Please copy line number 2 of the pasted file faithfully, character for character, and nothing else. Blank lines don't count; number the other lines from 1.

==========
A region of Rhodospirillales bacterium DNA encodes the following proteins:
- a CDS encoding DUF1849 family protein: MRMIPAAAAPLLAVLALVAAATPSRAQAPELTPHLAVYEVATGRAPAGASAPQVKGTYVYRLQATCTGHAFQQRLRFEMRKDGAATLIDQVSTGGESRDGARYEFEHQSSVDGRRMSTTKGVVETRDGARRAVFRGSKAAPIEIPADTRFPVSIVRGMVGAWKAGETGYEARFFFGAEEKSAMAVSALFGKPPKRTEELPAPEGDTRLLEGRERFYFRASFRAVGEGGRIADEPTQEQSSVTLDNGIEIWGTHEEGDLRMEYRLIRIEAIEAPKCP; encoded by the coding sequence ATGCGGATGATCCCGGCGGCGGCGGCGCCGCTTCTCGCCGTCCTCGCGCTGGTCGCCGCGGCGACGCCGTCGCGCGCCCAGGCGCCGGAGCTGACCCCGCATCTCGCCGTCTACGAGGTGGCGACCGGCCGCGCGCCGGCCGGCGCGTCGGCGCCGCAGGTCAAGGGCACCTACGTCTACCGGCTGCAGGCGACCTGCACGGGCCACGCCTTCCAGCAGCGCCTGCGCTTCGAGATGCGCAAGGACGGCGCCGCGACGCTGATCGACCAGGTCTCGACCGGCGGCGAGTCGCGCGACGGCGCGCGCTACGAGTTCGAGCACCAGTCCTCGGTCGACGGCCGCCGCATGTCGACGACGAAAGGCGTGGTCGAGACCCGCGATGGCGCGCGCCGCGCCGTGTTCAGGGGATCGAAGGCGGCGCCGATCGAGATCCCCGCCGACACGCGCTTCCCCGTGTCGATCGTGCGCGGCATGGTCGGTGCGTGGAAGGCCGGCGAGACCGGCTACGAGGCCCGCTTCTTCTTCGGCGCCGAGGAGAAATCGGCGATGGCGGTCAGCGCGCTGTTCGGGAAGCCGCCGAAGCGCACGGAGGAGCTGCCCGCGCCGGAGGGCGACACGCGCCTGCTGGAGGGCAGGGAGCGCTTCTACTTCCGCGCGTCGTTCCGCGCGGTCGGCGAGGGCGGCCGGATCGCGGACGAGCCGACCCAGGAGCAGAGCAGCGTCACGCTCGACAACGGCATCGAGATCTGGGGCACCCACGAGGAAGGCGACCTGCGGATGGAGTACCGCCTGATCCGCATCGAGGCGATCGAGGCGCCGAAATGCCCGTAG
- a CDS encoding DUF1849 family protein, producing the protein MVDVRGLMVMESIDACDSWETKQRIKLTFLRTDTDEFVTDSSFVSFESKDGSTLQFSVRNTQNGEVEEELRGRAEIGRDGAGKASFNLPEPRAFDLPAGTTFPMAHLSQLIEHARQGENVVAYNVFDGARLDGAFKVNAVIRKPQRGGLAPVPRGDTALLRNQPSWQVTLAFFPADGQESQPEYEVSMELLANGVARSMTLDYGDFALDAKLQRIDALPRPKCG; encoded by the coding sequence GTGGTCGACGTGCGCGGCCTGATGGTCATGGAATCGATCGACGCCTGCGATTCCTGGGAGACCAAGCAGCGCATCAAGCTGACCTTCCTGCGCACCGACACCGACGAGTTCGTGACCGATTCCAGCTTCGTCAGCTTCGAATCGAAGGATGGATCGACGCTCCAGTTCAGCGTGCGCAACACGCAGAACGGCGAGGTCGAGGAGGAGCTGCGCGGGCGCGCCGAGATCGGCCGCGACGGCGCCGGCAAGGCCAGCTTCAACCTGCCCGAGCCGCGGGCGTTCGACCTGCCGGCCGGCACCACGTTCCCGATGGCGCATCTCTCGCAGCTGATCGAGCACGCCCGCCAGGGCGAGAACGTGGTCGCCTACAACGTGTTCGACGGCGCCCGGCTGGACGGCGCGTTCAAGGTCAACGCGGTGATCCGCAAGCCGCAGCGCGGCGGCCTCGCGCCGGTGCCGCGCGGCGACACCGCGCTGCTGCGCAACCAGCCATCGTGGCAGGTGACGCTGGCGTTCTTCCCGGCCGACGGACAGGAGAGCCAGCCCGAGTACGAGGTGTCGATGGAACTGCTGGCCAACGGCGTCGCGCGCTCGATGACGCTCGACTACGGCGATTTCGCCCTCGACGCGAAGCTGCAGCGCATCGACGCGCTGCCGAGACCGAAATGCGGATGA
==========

- a CDS encoding DUF1849 family protein: MRMIPAAAAPLLAVLALVAAATPSRAQAPELTPHLAVYEVATGRAPAGASAPQVKGTYVYRLQATCTGHAFQQRLRFEMRKDGAATLIDQVSTGGESRDGARYEFEHQSSVDGRRMSTTKGVVETRDGARRAVFRGSKAAPIEIPADTRFPVSIVRGMVGAWKAGETGYEARFFFGAEEKSAMAVSALFGKPPKRTEELPAPEGDTRLLEGRERFYFRASFRAVGEGGRIADEPTQEQSSVTLDNGIEIWGTHEEGDLRMEYRLIRIEAIEAPKCP; encoded by the coding sequence ATGCGGATGATCCCGGCGGCGGCGGCGCCGCTTCTCGCCGTCCTCGCGCTGGTCGCCGCGGCGACGCCGTCGCGCGCCCAGGCGCCGGAGCTGACCCCGCATCTCGCCGTCTACGAGGTGGCGACCGGCCGCGCGCCGGCCGGCGCGTCGGCGCCGCAGGTCAAGGGCACCTACGTCTACCGGCTGCAGGCGACCTGCACGGGCCACGCCTTCCAGCAGCGCCTGCGCTTCGAGATGCGCAAGGACGGCGCCGCGACGCTGATCGACCAGGTCTCGACCGGCGGCGAGTCGCGCGACGGCGCGCGCTACGAGTTCGAGCACCAGTCCTCGGTCGACGGCCGCCGCATGTCGACGACGAAAGGCGTGGTCGAGACCCGCGATGGCGCGCGCCGCGCCGTGTTCAGGGGATCGAAGGCGGCGCCGATCGAGATCCCCGCCGACACGCGCTTCCCCGTGTCGATCGTGCGCGGCATGGTCGGTGCGTGGAAGGCCGGCGAGACCGGCTACGAGGCCCGCTTCTTCTTCGGCGCCGAGGAGAAATCGGCGATGGCGGTCAGCGCGCTGTTCGGGAAGCCGCCGAAGCGCACGGAGGAGCTGCCCGCGCCGGAGGGCGACACGCGCCTGCTGGAGGGCAGGGAGCGCTTCTACTTCCGCGCGTCGTTCCGCGCGGTCGGCGAGGGCGGCCGGATCGCGGACGAGCCGACCCAGGAGCAGAGCAGCGTCACGCTCGACAACGGCATCGAGATCTGGGGCACCCACGAGGAAGGCGACCTGCGGATGGAGTACCGCCTGATCCGCATCGAGGCGATCGAGGCGCCGAAATGCCCGTAG